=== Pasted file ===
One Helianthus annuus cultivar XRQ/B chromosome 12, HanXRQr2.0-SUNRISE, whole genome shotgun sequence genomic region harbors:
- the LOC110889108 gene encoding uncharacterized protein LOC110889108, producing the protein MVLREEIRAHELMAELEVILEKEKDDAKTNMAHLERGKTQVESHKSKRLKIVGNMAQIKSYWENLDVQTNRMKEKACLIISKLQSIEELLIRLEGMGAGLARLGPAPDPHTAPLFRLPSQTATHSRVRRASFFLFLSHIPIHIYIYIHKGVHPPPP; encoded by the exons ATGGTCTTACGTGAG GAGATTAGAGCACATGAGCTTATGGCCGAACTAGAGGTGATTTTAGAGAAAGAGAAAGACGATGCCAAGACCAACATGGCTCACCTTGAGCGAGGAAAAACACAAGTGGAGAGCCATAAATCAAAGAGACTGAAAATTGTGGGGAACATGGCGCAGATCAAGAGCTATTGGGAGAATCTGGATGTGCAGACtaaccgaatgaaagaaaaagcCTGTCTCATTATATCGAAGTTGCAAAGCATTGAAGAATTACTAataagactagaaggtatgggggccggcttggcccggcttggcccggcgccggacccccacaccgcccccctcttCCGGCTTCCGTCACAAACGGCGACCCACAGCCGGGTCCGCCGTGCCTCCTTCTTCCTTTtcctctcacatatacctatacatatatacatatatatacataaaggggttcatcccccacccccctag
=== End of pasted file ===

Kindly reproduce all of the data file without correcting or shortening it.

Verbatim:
One Helianthus annuus cultivar XRQ/B chromosome 12, HanXRQr2.0-SUNRISE, whole genome shotgun sequence genomic region harbors:
- the LOC110889108 gene encoding uncharacterized protein LOC110889108, producing the protein MVLREEIRAHELMAELEVILEKEKDDAKTNMAHLERGKTQVESHKSKRLKIVGNMAQIKSYWENLDVQTNRMKEKACLIISKLQSIEELLIRLEGMGAGLARLGPAPDPHTAPLFRLPSQTATHSRVRRASFFLFLSHIPIHIYIYIHKGVHPPPP; encoded by the exons ATGGTCTTACGTGAG GAGATTAGAGCACATGAGCTTATGGCCGAACTAGAGGTGATTTTAGAGAAAGAGAAAGACGATGCCAAGACCAACATGGCTCACCTTGAGCGAGGAAAAACACAAGTGGAGAGCCATAAATCAAAGAGACTGAAAATTGTGGGGAACATGGCGCAGATCAAGAGCTATTGGGAGAATCTGGATGTGCAGACtaaccgaatgaaagaaaaagcCTGTCTCATTATATCGAAGTTGCAAAGCATTGAAGAATTACTAataagactagaaggtatgggggccggcttggcccggcttggcccggcgccggacccccacaccgcccccctcttCCGGCTTCCGTCACAAACGGCGACCCACAGCCGGGTCCGCCGTGCCTCCTTCTTCCTTTtcctctcacatatacctatacatatatacatatatatacataaaggggttcatcccccacccccctag